What is IELP?

The Intensive English Language Program (IELP) is an 18-week English course offered to Technical and Vocational Training Corporation (TVTC) college graduates at selected sites across the Kingdom of Saudi Arabia.

Placement

Students enter the program by the Cambridge English Placement Test (CEPT). CEPT results are then refined via Narrow Streaming Tests (NST). NST is a quality control measure for student placement and is conducted by our in-house ESL teaching professionals.

Coursework

The 18-week program is adapted from Cambridge UNLOCK and caters for students with CEFR proficiency levels ranging from Pre-A1 to B1 and beyond.

The UNLOCK series is based on Bloom’s Taxonomy, a classification of learning objectives, ranging from lower-order to higher-order thinking skills. Therefore, in addition to basic interpersonal communication skills acquisition,  the curriculum covers cognitive academic language proficiency (Cummins, 1979).

Students are guided through the thinking and information gathering process, developing the ability to think creatively, logically, and critically – a necessity for academic success and success in the world of work.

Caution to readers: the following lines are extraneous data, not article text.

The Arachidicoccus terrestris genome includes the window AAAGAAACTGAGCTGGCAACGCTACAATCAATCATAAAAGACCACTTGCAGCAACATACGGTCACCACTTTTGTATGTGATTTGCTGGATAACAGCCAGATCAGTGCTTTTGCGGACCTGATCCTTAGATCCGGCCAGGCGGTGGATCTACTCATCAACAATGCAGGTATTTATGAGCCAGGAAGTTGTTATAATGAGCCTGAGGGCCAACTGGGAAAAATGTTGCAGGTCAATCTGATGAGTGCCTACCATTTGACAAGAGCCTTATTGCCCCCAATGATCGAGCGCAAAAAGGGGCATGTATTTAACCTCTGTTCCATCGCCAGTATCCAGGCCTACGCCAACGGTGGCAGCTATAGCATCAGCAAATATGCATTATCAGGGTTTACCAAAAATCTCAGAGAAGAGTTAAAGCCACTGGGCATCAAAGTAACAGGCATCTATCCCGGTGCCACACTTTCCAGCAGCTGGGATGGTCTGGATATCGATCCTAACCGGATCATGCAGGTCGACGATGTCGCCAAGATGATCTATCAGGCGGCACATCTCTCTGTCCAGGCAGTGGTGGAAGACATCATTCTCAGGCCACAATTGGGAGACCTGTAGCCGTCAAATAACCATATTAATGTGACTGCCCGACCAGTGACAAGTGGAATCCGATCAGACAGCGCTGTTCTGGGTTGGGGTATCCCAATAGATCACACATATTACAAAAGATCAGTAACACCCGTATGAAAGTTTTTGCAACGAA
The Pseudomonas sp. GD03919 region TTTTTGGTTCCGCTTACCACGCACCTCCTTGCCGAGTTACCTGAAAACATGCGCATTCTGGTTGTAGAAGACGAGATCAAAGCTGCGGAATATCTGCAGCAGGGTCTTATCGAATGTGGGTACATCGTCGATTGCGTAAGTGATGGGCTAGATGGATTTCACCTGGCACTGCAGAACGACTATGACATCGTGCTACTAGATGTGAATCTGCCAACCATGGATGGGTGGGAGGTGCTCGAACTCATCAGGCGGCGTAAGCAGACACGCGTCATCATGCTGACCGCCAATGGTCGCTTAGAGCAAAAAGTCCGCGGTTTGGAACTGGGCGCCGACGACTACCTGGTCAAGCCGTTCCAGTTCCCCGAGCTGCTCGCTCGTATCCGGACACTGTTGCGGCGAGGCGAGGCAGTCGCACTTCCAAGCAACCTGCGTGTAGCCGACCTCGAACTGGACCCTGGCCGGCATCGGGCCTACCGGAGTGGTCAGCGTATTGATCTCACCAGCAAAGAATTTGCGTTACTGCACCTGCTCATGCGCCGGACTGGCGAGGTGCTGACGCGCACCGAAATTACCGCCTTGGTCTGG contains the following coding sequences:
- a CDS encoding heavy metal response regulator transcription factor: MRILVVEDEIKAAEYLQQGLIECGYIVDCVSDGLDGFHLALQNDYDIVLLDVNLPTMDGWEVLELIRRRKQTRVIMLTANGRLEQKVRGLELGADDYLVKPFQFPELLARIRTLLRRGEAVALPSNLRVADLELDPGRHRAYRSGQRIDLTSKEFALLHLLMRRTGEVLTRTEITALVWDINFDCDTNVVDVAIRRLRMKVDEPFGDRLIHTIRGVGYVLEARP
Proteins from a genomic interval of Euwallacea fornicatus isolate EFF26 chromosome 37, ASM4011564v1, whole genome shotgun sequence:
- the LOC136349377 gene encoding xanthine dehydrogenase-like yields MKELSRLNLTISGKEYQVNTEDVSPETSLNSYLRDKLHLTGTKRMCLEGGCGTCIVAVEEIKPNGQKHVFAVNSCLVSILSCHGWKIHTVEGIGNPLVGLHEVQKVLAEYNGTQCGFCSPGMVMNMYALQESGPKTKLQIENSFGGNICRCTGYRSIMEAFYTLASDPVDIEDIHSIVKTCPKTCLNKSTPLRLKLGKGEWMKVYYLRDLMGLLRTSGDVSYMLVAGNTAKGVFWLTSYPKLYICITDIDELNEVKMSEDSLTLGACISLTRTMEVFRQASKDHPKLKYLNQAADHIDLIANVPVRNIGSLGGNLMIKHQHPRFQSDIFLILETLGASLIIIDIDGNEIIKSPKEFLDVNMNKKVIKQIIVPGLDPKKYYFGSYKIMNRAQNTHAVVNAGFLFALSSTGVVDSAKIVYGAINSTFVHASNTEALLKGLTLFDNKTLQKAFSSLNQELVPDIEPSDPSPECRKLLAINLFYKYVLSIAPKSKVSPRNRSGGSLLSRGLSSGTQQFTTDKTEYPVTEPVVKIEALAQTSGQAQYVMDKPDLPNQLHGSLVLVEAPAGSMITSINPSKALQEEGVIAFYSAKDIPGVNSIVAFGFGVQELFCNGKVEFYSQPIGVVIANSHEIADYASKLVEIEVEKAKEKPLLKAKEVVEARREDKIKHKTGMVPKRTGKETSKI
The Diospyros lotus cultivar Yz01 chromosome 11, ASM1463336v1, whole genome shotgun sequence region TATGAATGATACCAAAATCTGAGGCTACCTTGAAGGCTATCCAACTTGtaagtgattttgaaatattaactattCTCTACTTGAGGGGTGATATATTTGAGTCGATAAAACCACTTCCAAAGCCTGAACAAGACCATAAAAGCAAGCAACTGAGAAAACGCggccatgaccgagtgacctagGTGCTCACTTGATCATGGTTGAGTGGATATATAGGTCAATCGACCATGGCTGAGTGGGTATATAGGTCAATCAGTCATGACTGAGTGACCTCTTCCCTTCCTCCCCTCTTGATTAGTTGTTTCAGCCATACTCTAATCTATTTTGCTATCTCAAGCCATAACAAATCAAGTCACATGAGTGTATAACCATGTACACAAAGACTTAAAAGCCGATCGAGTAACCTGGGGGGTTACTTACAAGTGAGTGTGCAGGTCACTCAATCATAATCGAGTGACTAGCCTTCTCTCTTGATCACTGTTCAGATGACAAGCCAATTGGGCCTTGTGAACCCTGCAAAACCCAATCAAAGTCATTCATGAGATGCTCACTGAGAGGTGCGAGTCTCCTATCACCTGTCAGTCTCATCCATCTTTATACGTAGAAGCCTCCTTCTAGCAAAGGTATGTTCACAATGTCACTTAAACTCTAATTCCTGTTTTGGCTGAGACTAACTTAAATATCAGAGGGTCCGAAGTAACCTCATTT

E-learning

Coursework is supplemented by an e-learning component accessible via the Cambridge Learning Management System (CLMS) and Cambridge Pocket mobile application – available on Android and iOS.

CLMS undeniably constitutes extension content to the Unlock student guides in that it’s distinctly correlated to the course content, layout and themes.

Why IELP?

Our primary aim is to see students transition from one CEFR level to the next.

The keyword being ‘Intensive’, the program offers students the opportunity to practice fundamental comprehension and productive skills daily in an environment that embraces modern and traditional approaches to ESL teaching and learning.

Through the IELP, we create meaningful learning experiences and set solid foundations for academic success.

ALBERT EINSTEIN: (1879-1955)

‘Education is not the learning of facts; but the training of the mind to think’.